UNITED STATES of America, Plaintiff-Appellee, v. Anthony HIGSON, a/k/a Tony, Defendant-Appellant.
Anthony Higson pleaded guilty to conspiracy to distribute and possess with intent to distribute methamphetamine, in violation of 21 U.S.C. § 846 (2012). The district court sentenced Higson to 210 months in prison and he now appeals. On appeal, counsel has filed a brief pursuant to Anders v. California, 386 U.S. 738, 87 S.Ct. 1396, 18 L.Ed.2d 493 (1967), questioning whether the sentence is procedurally and substantively unreasonable. Higson was advised of his right to file a pro se supplemental brief, but has not done so. The Government, however, has moved to dismiss the appeal based on the waiver of appellate rights contained in the plea agreement. For the reasons that follow, we affirm in part and dismiss in part.
Pursuant to a plea agreement, a defendant may waive his appellate rights under 18 U.S.C. § 3742 (2012). United States v. Archie, 771 F.3d 217, 221 (4th Cir. 2014). A waiver will preclude appeal of a specific issue if the waiver is valid and the issue is within the scope of the waiver. Id. Whether a defendant validly waived his right to appeal is a question of law that we review de novo. Id. at 168.
“The validity of an appeal waiver depends on whether the defendant knowingly and intelligently agreed to waive the right to appeal.” United States v. Blick, 408 F.3d 162, 169 (4th Cir. 2005). To determine whether a waiver is knowing and intelligent, this Court examines “the totality of the circumstances, including the experience and conduct of the defendant, his educational background, and his knowledge of the plea agreement and its terms.” United States v. McCoy, 895 F.3d 358, 362 (4th Cir.), cert. denied, ––– U.S. ––––, 139 S. Ct. 494, 202 L.Ed.2d 386 (2018) (internal quotation marks omitted). Generally, if the district court fully questions a defendant regarding the waiver of his right to appeal during the Fed. R. Crim. P. 11 colloquy, the waiver is both valid and enforceable. Id.
Moreover, the purpose of the Rule 11 colloquy is to ensure that the guilty plea is entered into knowingly and voluntarily See United States v. Vonn, 535 U.S. 55, 58, 122 S.Ct. 1043, 152 L.Ed.2d 90 (2002). Prior to accepting a guilty plea, a trial court must inform the defendant of, and determine that he understands, the nature of the charges to which the plea is offered, any mandatory minimum penalty, the maximum possible penalty he faces, and the various rights he is relinquishing by pleading guilty. Fed. R. Crim. P. 11(b). The court also must determine whether there is a factual basis for the plea. Id.; United States v. DeFusco, 949 F.2d 114, 120 (4th Cir. 1991).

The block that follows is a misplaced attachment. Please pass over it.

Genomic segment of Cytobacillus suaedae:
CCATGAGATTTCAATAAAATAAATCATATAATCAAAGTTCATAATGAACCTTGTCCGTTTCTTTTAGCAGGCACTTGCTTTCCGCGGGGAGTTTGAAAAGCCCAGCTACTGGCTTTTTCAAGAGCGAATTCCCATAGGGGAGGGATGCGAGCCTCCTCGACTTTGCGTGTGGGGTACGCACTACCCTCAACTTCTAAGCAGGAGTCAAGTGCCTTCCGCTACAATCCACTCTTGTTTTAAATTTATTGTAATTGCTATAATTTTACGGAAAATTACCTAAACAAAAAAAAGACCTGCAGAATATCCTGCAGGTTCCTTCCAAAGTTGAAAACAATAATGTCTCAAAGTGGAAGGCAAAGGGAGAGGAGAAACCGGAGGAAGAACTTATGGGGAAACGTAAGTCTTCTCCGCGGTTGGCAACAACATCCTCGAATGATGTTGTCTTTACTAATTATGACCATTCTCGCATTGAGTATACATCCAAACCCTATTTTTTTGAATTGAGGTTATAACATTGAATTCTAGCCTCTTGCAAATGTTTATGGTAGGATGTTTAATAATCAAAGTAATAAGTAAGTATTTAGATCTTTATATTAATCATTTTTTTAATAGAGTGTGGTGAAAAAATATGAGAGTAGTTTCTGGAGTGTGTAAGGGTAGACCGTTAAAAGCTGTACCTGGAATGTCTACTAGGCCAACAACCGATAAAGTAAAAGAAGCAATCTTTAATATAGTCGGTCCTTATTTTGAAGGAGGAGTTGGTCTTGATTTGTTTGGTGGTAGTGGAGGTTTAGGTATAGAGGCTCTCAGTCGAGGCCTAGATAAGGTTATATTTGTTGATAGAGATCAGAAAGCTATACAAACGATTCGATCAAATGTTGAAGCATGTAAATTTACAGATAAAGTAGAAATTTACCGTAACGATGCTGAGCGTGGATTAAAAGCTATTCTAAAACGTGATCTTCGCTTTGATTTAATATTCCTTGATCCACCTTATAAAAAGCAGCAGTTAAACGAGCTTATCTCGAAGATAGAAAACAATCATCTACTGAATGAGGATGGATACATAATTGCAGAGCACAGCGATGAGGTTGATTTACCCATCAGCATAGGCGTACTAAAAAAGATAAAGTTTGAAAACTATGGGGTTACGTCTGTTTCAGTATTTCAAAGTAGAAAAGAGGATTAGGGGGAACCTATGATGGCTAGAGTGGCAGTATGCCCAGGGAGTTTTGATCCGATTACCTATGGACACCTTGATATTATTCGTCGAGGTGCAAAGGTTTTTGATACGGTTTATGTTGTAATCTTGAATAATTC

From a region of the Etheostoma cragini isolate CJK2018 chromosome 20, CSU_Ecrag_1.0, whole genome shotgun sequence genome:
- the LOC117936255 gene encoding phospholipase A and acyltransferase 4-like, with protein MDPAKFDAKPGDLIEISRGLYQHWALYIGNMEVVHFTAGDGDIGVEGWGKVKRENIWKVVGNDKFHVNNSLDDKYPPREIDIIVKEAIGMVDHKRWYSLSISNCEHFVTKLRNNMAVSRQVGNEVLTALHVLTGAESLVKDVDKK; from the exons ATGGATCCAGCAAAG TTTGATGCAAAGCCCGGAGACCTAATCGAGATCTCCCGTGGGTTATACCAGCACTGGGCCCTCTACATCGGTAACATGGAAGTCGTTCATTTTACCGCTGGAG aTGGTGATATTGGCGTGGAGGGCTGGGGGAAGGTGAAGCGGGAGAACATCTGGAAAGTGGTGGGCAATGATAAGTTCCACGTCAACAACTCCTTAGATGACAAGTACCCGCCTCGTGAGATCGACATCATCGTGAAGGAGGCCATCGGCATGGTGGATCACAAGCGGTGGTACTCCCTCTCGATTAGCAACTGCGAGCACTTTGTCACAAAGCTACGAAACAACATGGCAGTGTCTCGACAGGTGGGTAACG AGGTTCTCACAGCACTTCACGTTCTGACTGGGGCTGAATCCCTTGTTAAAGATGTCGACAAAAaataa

We have thoroughly reviewed the record and conclude that the district court fully complied with the requirements of Rule 11. We further conclude that Higson voluntarily pleaded guilty and that his waiver of his appellate rights was knowing and intelligent. As part of his plea agreement, Higson waived the right to appeal his conviction and any sentence except for claims of ineffective assistance of counsel, prosecutorial misconduct, or future changes in the law that affect Higson’s sentence. Here, we have concluded that Higson’s guilty plea was knowing and voluntary, and the district court sentenced Higson within the statutory range. The challenges to his sentence that Higson seeks to raise on appeal are, therefore, waived.
We have examined the entire record in accordance with the requirements of Anders and have found no meritorious issues for appeal. Accordingly, we affirm in part and grant the Government’s motion to dismiss in part. This court requires that counsel inform Higson, in writing, of the right to petition the Supreme Court of the United States for further review. If Higson requests that a petition be filed, but counsel believes that such a petition would be frivolous, then counsel may move in this court for leave to withdraw from representation. Counsel’s motion must state that a copy thereof was served on Higson. We dispense with oral argument because the facts and legal contentions are adequately presented in the materials before the court and argument would not aid in the decisional process.
AFFIRMED IN PART, DISMISSED IN PART
Affirmed in part and dismissed in part by unpublished per curiam opinion. Unpublished opinions are not binding precedent in this circuit.